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ARS Scientists Develop More Potent Chromium Supplement / July 25, 2001 / News from the USDA Agricultural Research Service

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ARS Scientists Develop More Potent Chromium Supplement

By Judy McBride
July 25, 2001

Numerous studies have demonstrated that taking extra chromium daily in the form of a supplement may improve glucose tolerance in people whose blood sugar levels range from slightly elevated to full-blown diabetes.

Now, the U.S. Department of Agriculture is seeking a patent on a new chromium formulation that people absorb into the bloodstream better than anything on the market.

The technology is now available for licensing.

Typical Western diets barely supply the new adequate intake (AI) for chromium--35 micrograms (mcg) daily for men, 25 mcg for women. And high sugar intakes, trauma and hard exercise can increase chromium excretion. Because the mineral improves insulin function, a shortfall can impair the cells’ ability to remove excess sugar from the blood stream.

The new formulation, developed by scientists with USDA’s Agricultural Research Service, is a complex of chromium and the amino acid histidine. It is absorbed at least 50 percent better than chromium picolinate, according to its developer, Richard Anderson, with ARS’ Beltsville (Md.) Human Nutrition Research Center.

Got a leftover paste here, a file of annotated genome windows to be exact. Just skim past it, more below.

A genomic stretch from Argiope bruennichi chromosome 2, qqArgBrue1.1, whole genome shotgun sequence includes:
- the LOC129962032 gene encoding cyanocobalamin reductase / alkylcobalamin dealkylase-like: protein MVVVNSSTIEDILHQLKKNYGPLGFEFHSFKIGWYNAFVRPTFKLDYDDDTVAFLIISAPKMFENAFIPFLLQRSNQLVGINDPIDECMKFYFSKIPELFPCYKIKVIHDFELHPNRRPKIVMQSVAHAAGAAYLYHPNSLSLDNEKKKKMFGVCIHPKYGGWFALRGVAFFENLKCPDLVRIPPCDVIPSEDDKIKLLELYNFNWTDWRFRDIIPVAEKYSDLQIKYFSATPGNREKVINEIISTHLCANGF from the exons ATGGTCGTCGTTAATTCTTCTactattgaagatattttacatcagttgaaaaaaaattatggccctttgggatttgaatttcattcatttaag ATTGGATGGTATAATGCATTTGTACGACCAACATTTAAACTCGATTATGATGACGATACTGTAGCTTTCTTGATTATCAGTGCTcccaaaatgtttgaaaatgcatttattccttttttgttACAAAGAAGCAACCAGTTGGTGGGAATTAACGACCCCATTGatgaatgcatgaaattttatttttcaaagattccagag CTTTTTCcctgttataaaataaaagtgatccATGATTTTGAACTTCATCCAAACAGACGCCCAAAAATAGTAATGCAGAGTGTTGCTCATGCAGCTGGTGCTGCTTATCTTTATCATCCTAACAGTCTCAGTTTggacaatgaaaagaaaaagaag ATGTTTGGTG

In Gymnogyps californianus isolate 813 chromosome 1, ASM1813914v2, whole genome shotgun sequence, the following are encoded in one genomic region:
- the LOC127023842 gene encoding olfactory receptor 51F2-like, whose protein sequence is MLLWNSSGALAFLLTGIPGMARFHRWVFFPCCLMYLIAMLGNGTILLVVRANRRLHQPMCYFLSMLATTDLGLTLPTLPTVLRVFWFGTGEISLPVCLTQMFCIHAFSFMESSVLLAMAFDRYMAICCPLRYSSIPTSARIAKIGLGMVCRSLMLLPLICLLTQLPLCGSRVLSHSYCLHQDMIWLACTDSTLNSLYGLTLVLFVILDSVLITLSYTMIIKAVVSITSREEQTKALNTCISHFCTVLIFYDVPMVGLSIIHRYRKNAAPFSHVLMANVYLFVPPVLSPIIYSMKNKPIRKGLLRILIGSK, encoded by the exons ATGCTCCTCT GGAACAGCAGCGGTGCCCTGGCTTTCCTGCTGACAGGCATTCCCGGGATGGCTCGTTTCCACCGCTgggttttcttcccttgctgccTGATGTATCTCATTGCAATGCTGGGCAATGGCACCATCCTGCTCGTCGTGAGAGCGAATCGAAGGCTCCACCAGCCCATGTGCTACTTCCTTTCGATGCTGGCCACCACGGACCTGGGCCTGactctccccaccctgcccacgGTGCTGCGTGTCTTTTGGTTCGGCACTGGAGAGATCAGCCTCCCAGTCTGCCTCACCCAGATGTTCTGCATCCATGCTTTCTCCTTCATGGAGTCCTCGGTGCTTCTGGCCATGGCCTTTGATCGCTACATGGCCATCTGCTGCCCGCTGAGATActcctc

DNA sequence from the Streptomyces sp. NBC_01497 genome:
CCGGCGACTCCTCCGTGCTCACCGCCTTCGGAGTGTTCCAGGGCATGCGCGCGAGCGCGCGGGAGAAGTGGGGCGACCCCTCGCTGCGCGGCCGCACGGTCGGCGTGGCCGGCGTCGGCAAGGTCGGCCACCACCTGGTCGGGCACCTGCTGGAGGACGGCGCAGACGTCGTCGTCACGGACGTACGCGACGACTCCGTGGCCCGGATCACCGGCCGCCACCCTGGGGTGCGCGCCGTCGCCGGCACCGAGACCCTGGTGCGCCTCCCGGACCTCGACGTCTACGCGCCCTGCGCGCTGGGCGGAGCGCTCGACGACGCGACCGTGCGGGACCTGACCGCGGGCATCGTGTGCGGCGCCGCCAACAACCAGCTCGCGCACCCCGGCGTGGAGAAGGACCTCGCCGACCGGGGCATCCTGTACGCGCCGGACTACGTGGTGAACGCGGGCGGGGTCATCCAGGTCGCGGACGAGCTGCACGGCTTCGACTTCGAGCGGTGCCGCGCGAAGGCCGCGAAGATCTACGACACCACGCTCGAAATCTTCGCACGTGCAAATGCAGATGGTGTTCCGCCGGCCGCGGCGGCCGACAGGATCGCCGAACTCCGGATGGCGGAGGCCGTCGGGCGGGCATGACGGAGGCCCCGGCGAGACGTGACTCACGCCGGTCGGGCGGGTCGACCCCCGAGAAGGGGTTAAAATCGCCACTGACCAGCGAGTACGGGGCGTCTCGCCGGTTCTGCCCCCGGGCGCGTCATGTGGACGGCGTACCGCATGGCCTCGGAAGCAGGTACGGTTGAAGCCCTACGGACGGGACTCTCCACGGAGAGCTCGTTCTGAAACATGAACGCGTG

The picolinate formulation, also patented by ARS nearly three decades ago, is the best absorbed and most popular chromium supplement sold today. Histidine (not to be confused with histamine) is one of the “essential amino acids” because the body doesn’t manufacture it. It is found in all meats and protein-containing foods.

In tests at the Beltsville center, men and women absorbed an average 3.1 mcg of chromium from the chromium-histidine complex, compared with 1.8 mcg from chromium picolinate, 0.4 mcg from chromium chloride and 0.2 mcg from chromium polynicotinate. The latter two formulations are also popular supplements.

In studies worldwide, supplemental chromium has improved blood sugar levels or other symptoms in people with glucose intolerance, type 1 and type 2 diabetes, steroid- induced diabetes, and gestational diabetes. However, chromium supplements won’t help people who have high blood sugar in spite of getting adequate dietary chromium.

ARS is USDA’s chief scientific research agency.

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